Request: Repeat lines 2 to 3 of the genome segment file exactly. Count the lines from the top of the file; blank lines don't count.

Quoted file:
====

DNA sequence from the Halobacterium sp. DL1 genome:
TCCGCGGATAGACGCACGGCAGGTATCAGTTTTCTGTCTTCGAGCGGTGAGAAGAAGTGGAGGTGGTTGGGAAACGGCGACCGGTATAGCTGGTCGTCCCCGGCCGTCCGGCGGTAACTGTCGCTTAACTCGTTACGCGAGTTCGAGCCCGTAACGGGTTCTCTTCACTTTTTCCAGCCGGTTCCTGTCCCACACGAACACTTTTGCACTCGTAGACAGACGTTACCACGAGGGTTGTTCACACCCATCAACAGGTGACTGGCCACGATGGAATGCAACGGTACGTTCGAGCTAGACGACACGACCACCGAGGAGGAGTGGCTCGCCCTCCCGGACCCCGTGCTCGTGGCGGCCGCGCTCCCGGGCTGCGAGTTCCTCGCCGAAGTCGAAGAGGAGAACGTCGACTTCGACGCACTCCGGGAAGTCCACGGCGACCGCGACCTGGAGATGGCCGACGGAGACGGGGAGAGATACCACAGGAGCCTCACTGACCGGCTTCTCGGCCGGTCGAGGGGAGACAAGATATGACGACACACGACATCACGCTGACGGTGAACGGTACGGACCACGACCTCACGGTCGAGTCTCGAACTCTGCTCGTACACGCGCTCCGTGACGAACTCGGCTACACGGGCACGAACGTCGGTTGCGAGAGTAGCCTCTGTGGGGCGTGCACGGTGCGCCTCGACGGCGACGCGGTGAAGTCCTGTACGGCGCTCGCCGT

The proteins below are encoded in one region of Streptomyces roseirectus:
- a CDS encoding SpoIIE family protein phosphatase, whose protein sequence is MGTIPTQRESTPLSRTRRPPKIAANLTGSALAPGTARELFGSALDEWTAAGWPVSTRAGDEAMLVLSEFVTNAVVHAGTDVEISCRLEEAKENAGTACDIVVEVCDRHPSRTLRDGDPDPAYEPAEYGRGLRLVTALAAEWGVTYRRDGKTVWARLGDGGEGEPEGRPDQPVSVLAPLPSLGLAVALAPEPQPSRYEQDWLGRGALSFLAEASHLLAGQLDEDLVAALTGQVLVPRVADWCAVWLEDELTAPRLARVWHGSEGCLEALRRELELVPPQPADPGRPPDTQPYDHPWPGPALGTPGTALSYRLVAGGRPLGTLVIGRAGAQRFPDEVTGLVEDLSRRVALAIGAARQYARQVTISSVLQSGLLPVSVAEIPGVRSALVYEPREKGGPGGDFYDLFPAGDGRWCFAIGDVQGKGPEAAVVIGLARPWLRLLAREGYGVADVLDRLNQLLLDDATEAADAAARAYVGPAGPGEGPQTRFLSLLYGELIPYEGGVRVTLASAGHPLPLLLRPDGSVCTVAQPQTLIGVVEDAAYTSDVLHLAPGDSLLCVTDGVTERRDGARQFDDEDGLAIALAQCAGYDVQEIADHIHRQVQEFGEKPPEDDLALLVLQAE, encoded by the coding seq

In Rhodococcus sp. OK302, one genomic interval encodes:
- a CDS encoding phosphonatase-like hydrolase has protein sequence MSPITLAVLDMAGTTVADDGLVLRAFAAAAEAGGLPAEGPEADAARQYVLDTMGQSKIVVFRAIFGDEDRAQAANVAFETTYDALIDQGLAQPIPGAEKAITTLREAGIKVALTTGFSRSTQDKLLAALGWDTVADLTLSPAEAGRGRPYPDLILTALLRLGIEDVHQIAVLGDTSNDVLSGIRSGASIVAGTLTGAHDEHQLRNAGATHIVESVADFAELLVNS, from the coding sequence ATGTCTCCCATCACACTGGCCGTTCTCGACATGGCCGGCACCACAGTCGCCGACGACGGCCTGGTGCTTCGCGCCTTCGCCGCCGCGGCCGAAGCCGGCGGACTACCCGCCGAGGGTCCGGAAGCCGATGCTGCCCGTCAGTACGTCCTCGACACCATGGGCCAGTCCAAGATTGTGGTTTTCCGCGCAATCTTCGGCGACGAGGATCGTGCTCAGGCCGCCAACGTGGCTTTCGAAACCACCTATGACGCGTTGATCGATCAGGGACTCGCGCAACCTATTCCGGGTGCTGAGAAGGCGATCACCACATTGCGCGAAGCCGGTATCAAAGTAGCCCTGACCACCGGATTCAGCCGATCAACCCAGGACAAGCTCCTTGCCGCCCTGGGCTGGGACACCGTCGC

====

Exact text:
TCCGCGGATAGACGCACGGCAGGTATCAGTTTTCTGTCTTCGAGCGGTGAGAAGAAGTGGAGGTGGTTGGGAAACGGCGACCGGTATAGCTGGTCGTCCCCGGCCGTCCGGCGGTAACTGTCGCTTAACTCGTTACGCGAGTTCGAGCCCGTAACGGGTTCTCTTCACTTTTTCCAGCCGGTTCCTGTCCCACACGAACACTTTTGCACTCGTAGACAGACGTTACCACGAGGGTTGTTCACACCCATCAACAGGTGACTGGCCACGATGGAATGCAACGGTACGTTCGAGCTAGACGACACGACCACCGAGGAGGAGTGGCTCGCCCTCCCGGACCCCGTGCTCGTGGCGGCCGCGCTCCCGGGCTGCGAGTTCCTCGCCGAAGTCGAAGAGGAGAACGTCGACTTCGACGCACTCCGGGAAGTCCACGGCGACCGCGACCTGGAGATGGCCGACGGAGACGGGGAGAGATACCACAGGAGCCTCACTGACCGGCTTCTCGGCCGGTCGAGGGGAGACAAGATATGACGACACACGACATCACGCTGACGGTGAACGGTACGGACCACGACCTCACGGTCGAGTCTCGAACTCTGCTCGTACACGCGCTCCGTGACGAACTCGGCTACACGGGCACGAACGTCGGTTGCGAGAGTAGCCTCTGTGGGGCGTGCACGGTGCGCCTCGACGGCGACGCGGTGAAGTCCTGTACGGCGCTCGCCGT

The proteins below are encoded in one region of Streptomyces roseirectus: